Faculty

Anne Blackburn

Anne Blackburn

Director of the South Asia Program

Anne M. Blackburn is a professor of South Asian studies and Buddhist studies in the Department of Asian Studies. Much of her work focuses on Buddhist monastic cultures, and Buddhist participation in networks linking Sri Lanka and mainland Southeast Asia before and during colonial presence in the region. She has published dozens of articles, conference papers, and book chapters on these topics. 

Valerie Bunce

Valerie Bunce

Aaron Binenkorb Professor of International Studies

Valerie Bunce's primary field is comparative politics; her secondary field is international relations. Her research and teaching address democratization, international democracy promotion (primarily by the U.S.), and inter-ethnic cooperation and conflict. 

Raymond B. Craib

Raymond Craib

Director of the Latin American Studies Program

Raymond Craib is a professor of history whose research focuses primarily on the modern histories of Mexico and Chile. His most recent book, The Cry of the Renegade: Politics and Poetry in Interwar Chile, was published by Oxford University Press in 2016. 

Dr. Matthew Evangelista

Matthew Evangelista

Director of the Judith Reppy Institute for Peace and Conflict Studies and the International Relations Minor

Matthew Evangelista is President White Professor of History and Political Science. His research interests include international humanitarian law, separatist movements, and gender and conflict. His most recent book, co-edited with Henry Shue, is The American Way of Bombing: Changing Ethical and Legal Norms, from Flying Fortresses to Drones (2014). 

Peter Katzenstein

Peter Katzenstein

Walter S. Carpenter, Jr. Professor of International Studies

Peter Katzenstein's research and teaching lie at the intersection of the fields of international relations and comparative politics. His current research interests focus on the politics of civilizational states; public diplomacy, law, religion, and popular culture; the role of anti-imperial sentiments, including anti-Americanism; regionalism in world politics; and German politics.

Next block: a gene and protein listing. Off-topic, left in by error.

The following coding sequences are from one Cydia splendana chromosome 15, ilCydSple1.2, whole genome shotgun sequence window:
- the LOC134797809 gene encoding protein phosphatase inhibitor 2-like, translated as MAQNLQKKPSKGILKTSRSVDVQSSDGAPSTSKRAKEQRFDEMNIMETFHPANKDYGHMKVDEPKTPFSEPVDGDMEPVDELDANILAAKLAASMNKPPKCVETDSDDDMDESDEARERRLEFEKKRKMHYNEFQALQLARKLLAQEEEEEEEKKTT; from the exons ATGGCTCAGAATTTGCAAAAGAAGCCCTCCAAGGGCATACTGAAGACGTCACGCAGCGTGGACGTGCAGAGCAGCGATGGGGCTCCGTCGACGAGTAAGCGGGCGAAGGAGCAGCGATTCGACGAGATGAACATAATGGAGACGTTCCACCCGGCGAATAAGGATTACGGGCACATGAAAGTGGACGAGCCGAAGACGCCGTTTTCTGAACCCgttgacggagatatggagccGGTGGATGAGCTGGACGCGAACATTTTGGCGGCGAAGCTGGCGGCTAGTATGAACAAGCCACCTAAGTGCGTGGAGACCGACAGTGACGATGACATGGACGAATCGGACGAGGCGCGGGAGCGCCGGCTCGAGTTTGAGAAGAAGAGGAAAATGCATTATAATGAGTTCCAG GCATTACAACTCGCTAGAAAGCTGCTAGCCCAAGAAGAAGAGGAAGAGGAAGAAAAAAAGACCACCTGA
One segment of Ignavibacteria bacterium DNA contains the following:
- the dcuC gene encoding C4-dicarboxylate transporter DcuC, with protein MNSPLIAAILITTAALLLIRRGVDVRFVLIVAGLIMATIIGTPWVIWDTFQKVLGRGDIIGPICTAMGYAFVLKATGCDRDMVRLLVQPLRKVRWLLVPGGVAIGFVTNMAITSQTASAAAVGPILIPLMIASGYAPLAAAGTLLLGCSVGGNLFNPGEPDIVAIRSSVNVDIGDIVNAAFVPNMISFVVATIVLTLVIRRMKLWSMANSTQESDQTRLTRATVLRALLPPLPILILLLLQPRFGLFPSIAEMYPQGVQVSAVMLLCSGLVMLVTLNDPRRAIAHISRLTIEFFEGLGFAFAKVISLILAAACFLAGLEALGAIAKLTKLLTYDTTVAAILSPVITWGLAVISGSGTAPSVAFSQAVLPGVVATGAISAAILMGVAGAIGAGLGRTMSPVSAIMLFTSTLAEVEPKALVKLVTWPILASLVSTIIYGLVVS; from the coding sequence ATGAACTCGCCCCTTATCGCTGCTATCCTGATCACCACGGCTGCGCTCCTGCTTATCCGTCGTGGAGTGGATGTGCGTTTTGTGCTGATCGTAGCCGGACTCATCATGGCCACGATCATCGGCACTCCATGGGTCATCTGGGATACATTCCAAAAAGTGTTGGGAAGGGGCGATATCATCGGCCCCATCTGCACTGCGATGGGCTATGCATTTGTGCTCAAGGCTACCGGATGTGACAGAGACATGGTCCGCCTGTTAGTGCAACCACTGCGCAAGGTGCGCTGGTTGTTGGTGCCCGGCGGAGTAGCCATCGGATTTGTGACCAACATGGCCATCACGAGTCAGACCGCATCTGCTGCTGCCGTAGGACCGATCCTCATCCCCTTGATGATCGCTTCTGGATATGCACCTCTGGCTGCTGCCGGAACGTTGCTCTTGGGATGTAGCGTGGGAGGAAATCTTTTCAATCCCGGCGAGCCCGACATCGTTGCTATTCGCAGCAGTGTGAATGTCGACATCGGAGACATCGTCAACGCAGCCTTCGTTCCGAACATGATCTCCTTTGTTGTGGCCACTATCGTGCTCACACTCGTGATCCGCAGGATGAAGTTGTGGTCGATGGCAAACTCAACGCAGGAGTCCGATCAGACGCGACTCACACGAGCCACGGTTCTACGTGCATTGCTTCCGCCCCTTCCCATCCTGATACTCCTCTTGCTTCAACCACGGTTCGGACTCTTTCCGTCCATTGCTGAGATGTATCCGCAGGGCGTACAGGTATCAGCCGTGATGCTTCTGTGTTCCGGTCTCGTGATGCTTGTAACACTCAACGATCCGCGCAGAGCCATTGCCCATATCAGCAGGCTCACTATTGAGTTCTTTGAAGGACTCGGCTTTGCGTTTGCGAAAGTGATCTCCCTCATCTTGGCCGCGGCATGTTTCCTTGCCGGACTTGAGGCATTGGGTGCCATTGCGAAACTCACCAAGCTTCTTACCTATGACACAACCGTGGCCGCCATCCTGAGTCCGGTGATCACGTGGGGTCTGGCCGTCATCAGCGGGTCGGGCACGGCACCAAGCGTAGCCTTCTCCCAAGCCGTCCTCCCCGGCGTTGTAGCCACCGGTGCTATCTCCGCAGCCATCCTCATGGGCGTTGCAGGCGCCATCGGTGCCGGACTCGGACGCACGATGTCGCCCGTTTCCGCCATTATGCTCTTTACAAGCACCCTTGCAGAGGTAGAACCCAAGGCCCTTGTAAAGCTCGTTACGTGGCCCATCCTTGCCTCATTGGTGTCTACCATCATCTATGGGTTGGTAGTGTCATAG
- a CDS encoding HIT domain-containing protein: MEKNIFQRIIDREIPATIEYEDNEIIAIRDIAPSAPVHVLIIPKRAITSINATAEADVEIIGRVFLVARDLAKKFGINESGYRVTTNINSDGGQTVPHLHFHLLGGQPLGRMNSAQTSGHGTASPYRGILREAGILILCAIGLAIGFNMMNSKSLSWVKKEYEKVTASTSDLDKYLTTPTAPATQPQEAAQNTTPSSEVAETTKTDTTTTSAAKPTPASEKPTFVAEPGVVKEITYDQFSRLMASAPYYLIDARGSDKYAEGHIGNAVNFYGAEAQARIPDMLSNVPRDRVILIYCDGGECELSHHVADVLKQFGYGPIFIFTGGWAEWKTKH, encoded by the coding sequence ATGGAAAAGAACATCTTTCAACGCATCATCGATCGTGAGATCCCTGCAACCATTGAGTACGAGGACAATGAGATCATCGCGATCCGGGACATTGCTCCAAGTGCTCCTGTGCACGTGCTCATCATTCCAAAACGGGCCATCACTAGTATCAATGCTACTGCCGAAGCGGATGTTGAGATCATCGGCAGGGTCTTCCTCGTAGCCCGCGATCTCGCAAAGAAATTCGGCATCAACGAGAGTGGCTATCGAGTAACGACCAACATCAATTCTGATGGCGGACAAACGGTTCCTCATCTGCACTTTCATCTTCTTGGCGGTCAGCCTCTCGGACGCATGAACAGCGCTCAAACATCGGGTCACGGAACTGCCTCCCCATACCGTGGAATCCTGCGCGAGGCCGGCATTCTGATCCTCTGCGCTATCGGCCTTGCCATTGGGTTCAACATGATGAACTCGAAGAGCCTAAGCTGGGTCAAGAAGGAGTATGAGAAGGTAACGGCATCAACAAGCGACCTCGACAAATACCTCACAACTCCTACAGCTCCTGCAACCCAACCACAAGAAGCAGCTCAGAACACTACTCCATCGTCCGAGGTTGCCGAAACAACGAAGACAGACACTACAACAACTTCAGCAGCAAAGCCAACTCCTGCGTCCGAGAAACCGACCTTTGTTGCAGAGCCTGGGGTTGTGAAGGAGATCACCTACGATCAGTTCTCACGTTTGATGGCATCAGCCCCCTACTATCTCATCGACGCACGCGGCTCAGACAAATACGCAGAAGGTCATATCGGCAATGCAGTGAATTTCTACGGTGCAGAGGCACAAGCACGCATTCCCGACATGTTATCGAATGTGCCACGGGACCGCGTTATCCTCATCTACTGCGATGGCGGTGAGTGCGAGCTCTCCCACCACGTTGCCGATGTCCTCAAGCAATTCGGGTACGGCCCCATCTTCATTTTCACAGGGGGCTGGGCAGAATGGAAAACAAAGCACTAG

Kaja McGowan

Kaja McGowan

Director of the Southeast Asia Program

Kaja McGowan is an associate professor of art history. Her interests are South and Southeast Asia with emphasis on Indonesia, particularly Java and Bali in relation to the subcontinent.

Professor Robin McNeal

Robin McNeal

Director of the East Asia Program

Robin McNeal is associate professor of pre-modern Chinese literature and history in the department of Asian studies. He previously served as associate director of East Asia Program's China initiatives and director of graduate studies for Asian literature, religion, and culture.

Hirokazu Miyazaki

Hirokazu Miyazaki

Director of the Mario Einaudi Center for International Studies

Hirokazu Miyazaki is a professor of anthropology at Cornell and the John S. Knight Professor of International Studies. As director of the Einaudi Center, Miyazaki is focused on strengthening the center’s function as a cross-campus hub for Cornell’s interdisciplinary international research and education, and on increasing its national and international impact. 

Muna Ndulo

Muna Ndulo

Director of the Institute for African Development

Muna Ndulo is a professor of law at the Cornell Law School. He is an authority on African legal systems, human rights, constitutions, election monitoring, international development, and legal aspects of foreign investments in developing countries.

Eric Tagliacozzo

Eric Tagliacozzo

Director of the Comparative Muslim Societies Program

Eric Tagliacozzo is a professor in the department of history.  Much of his work has centered on the history of people, ideas, and material in motion in and around Southeast Asia, especially in the late colonial age. 

Christopher Way

Christopher Way

Director of the Cornell Institute for European Studies

Christopher Way is an associate professor of government. His research and teaching interests include comparative political economy, international relations, and the proliferation of weapons of mass destruction.